[Haskell-cafe] Re: Difficult memory leak in array processing
Donald Bruce Stewart
dons at cse.unsw.edu.au
Sun Dec 3 00:39:50 EST 2006
> Duncan Coutts wrote:
> > On Wed, 2006-11-29 at 20:27 +0100, apfelmus at quantentunnel.de wrote:
> >> On the implementation level, lazy evaluation is in the way when
> >> crunching bytes.
> > Something I rather enjoyed when hacking on the ByteString lib is finding
> > that actually lazy evaluation is great when crunching bytes, though you
> > do need to know exactly when to use it.
> > Lazy ByteStrings rely on lazy evaluation of course. Demanding a lazy
> > ByteString alternates between strictly filling in big chunks of data in
> > memory with lazily suspending before producing the next chunk.
> > As many people have observed before, FP optimisation is to a great
> > extent about thinking more carefully about a better evaluation order for
> > a computation and making some bits stricter and some bits lazier to get
> > that better evaluation order.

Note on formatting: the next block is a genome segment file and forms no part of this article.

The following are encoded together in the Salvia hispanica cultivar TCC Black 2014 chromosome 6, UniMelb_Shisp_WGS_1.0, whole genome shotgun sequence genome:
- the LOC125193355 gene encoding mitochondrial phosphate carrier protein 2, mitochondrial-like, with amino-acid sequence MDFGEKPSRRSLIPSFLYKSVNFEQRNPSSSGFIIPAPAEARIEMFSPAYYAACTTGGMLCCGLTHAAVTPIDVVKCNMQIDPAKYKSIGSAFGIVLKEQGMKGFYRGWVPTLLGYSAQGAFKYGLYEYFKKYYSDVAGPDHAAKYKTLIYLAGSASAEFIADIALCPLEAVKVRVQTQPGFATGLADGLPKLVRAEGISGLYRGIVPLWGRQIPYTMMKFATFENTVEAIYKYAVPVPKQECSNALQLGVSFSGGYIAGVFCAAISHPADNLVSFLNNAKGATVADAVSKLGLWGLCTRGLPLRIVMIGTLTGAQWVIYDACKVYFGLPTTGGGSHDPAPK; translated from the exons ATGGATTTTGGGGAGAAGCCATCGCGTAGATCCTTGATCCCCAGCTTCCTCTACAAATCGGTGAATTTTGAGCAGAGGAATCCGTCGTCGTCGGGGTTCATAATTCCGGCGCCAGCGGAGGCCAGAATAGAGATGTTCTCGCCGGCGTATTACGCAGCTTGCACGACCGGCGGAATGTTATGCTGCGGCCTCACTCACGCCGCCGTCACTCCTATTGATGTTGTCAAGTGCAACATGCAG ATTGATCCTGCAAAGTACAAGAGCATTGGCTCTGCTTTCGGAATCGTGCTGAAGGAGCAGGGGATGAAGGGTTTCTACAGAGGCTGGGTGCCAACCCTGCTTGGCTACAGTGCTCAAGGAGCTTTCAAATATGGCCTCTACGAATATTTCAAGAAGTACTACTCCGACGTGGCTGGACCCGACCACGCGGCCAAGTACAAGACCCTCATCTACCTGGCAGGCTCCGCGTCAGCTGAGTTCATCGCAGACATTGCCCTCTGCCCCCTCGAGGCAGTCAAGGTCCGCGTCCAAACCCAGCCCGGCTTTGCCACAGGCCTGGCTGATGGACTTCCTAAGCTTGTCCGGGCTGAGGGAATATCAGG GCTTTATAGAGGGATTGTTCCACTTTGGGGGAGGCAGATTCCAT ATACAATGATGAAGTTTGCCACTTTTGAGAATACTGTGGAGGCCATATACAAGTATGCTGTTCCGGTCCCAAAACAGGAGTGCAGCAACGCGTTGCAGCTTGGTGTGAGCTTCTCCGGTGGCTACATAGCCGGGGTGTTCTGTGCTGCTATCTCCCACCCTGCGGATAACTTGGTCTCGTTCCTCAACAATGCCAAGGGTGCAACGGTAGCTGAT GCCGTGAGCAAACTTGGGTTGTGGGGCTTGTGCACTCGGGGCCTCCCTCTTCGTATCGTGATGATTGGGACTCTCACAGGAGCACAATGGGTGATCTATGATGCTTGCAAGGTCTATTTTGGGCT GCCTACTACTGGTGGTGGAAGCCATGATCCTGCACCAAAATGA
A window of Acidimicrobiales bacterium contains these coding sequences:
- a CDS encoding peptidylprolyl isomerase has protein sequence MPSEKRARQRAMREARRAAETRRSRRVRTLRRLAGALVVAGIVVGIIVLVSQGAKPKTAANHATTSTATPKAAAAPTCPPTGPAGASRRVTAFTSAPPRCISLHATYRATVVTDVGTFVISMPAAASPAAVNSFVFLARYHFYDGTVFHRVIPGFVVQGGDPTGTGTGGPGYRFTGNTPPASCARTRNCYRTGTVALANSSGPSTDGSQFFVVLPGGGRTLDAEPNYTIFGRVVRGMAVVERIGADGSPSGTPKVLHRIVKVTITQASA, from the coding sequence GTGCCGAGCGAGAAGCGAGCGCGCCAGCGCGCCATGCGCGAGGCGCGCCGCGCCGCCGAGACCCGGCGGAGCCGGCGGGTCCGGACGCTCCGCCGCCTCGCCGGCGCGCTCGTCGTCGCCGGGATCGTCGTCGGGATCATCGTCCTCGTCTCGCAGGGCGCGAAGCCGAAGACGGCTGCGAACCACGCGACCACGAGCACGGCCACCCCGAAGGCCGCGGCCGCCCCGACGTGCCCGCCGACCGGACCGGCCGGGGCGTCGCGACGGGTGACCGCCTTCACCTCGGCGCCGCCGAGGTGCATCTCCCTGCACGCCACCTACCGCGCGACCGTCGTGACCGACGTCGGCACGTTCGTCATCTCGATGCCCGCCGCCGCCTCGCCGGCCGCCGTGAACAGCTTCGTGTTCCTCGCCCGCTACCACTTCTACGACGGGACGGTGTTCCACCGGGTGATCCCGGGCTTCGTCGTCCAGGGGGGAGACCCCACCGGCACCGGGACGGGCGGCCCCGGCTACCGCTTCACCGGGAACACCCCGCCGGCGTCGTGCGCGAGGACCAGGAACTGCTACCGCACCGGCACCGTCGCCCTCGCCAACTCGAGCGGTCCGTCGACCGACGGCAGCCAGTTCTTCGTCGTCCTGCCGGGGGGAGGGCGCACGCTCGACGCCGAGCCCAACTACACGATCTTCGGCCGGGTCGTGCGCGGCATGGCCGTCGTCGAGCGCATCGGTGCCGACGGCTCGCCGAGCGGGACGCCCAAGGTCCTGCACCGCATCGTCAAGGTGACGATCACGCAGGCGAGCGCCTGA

> I completely agree. My statement was not well formulated, I actually
> meant that the overhead implied by lazy evaluation occurring at every
> single byte to be crunched is in the way. In this case, the cost is too
> high to pay off as the bytes are most likely consumed anyway. The
> detailed account keeping about every byte ("is it _|_ or not?") is
> unnecessary for a (map) which invariably does look at every byte. The
> situation is already different for a (fold), though:
> any p = foldr (\x b -> p x `or` b) False
> Here, the computation may stop at any position in the list.
> In a sense, lazy ByteStrings just reduce the "cost of lazy evaluation" /
> byte ratio by grouping bytes strictly. Bookkeeping becomes cheaper
> because one doesn't look up so often. Of course, with a stricter fold,
> (any) gets more costly. The aim is to make the former ratio smaller
> while not raising the latter too much. One may say that ByteString makes
> explicit what the "Optimistic Haskell Compiler" aimed to make implicit.
This is a very interesting insight. Indeed, it does act much this way.
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